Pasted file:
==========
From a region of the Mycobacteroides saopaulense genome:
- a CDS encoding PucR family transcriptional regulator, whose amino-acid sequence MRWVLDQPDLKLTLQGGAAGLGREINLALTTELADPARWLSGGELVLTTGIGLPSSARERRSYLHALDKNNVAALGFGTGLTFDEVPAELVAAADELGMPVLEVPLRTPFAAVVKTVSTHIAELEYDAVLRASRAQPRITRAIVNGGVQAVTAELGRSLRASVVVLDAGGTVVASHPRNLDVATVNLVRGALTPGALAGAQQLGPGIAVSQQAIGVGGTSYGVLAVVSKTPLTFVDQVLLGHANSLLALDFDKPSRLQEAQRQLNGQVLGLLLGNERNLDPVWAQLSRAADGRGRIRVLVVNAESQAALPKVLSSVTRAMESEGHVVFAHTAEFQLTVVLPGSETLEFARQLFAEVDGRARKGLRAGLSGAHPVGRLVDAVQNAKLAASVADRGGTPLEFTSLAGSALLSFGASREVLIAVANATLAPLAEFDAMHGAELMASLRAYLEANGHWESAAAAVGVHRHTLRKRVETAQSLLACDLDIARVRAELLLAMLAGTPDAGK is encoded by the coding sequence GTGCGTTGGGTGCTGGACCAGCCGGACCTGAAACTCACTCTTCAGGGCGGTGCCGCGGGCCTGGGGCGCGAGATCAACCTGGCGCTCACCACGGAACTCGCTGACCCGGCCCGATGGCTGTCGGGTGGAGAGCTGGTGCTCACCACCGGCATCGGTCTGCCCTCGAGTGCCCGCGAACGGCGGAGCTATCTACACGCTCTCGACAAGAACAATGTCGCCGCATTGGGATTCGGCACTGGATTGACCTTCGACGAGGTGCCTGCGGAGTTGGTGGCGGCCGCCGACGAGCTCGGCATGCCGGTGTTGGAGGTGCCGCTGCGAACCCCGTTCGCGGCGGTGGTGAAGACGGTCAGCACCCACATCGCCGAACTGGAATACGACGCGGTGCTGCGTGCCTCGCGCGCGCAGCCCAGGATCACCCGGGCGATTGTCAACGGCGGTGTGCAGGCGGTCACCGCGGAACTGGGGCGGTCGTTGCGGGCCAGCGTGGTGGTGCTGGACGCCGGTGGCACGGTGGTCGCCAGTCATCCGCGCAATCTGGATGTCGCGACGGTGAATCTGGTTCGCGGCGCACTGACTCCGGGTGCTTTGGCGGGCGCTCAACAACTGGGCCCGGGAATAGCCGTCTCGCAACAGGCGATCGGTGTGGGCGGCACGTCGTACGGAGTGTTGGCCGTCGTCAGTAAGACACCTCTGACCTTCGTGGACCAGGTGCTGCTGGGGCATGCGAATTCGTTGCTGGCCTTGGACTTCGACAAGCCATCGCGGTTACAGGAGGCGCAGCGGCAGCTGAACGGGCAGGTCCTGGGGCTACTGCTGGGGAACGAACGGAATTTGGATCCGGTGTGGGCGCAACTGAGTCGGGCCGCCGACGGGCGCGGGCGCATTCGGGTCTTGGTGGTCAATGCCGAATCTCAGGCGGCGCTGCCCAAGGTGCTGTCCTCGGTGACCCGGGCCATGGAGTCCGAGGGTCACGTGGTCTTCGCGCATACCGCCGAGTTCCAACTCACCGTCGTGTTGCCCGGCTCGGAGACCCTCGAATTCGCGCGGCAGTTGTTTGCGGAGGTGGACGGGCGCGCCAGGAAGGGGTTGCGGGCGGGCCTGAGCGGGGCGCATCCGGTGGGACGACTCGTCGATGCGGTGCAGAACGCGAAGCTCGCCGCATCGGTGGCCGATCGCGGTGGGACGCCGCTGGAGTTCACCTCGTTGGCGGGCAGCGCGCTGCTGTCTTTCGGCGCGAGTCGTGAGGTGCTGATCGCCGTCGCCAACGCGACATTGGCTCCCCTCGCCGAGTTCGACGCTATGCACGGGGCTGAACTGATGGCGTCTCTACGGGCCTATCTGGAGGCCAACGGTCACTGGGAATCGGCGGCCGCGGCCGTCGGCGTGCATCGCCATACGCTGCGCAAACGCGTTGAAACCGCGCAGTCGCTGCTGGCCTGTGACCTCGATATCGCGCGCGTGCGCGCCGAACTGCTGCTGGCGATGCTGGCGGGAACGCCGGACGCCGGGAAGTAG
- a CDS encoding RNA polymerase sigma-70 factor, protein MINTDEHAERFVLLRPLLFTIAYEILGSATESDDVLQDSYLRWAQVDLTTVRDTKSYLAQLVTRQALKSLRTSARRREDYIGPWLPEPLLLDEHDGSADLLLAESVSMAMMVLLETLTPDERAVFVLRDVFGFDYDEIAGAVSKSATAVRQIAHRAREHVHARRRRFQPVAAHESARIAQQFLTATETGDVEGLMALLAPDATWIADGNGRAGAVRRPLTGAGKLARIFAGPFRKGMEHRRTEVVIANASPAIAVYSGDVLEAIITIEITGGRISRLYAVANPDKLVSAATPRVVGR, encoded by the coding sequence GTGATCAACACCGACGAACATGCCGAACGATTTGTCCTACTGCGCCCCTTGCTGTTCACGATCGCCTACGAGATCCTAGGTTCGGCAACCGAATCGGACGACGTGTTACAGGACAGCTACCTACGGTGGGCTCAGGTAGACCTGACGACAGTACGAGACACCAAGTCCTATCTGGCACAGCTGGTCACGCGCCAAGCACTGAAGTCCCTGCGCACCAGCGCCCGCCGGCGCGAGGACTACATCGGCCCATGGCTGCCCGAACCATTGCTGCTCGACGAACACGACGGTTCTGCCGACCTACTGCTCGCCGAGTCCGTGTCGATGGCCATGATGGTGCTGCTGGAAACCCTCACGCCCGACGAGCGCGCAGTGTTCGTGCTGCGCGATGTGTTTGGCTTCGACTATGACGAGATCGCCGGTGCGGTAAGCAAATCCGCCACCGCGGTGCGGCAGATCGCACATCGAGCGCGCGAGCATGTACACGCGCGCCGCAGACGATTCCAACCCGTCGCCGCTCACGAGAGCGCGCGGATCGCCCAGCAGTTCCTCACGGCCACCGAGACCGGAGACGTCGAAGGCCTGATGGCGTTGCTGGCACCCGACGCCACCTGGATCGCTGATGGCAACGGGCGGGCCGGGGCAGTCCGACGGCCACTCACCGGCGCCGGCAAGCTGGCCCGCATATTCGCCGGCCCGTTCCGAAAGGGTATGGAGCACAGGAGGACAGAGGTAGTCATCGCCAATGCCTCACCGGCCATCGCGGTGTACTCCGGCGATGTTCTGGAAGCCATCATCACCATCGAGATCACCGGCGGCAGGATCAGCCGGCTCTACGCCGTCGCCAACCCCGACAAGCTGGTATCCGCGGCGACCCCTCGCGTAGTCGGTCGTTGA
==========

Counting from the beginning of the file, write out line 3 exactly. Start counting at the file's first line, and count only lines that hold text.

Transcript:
- a CDS encoding RNA polymerase sigma-70 factor, protein MINTDEHAERFVLLRPLLFTIAYEILGSATESDDVLQDSYLRWAQVDLTTVRDTKSYLAQLVTRQALKSLRTSARRREDYIGPWLPEPLLLDEHDGSADLLLAESVSMAMMVLLETLTPDERAVFVLRDVFGFDYDEIAGAVSKSATAVRQIAHRAREHVHARRRRFQPVAAHESARIAQQFLTATETGDVEGLMALLAPDATWIADGNGRAGAVRRPLTGAGKLARIFAGPFRKGMEHRRTEVVIANASPAIAVYSGDVLEAIITIEITGGRISRLYAVANPDKLVSAATPRVVGR, encoded by the coding sequence GTGATCAACACCGACGAACATGCCGAACGATTTGTCCTACTGCGCCCCTTGCTGTTCACGATCGCCTACGAGATCCTAGGTTCGGCAACCGAATCGGACGACGTGTTACAGGACAGCTACCTACGGTGGGCTCAGGTAGACCTGACGACAGTACGAGACACCAAGTCCTATCTGGCACAGCTGGTCACGCGCCAAGCACTGAAGTCCCTGCGCACCAGCGCCCGCCGGCGCGAGGACTACATCGGCCCATGGCTGCCCGAACCATTGCTGCTCGACGAACACGACGGTTCTGCCGACCTACTGCTCGCCGAGTCCGTGTCGATGGCCATGATGGTGCTGCTGGAAACCCTCACGCCCGACGAGCGCGCAGTGTTCGTGCTGCGCGATGTGTTTGGCTTCGACTATGACGAGATCGCCGGTGCGGTAAGCAAATCCGCCACCGCGGTGCGGCAGATCGCACATCGAGCGCGCGAGCATGTACACGCGCGCCGCAGACGATTCCAACCCGTCGCCGCTCACGAGAGCGCGCGGATCGCCCAGCAGTTCCTCACGGCCACCGAGACCGGAGACGTCGAAGGCCTGATGGCGTTGCTGGCACCCGACGCCACCTGGATCGCTGATGGCAACGGGCGGGCCGGGGCAGTCCGACGGCCACTCACCGGCGCCGGCAAGCTGGCCCGCATATTCGCCGGCCCGTTCCGAAAGGGTATGGAGCACAGGAGGACAGAGGTAGTCATCGCCAATGCCTCACCGGCCATCGCGGTGTACTCCGGCGATGTTCTGGAAGCCATCATCACCATCGAGATCACCGGCGGCAGGATCAGCCGGCTCTACGCCGTCGCCAACCCCGACAAGCTGGTATCCGCGGCGACCCCTCGCGTAGTCGGTCGTTGA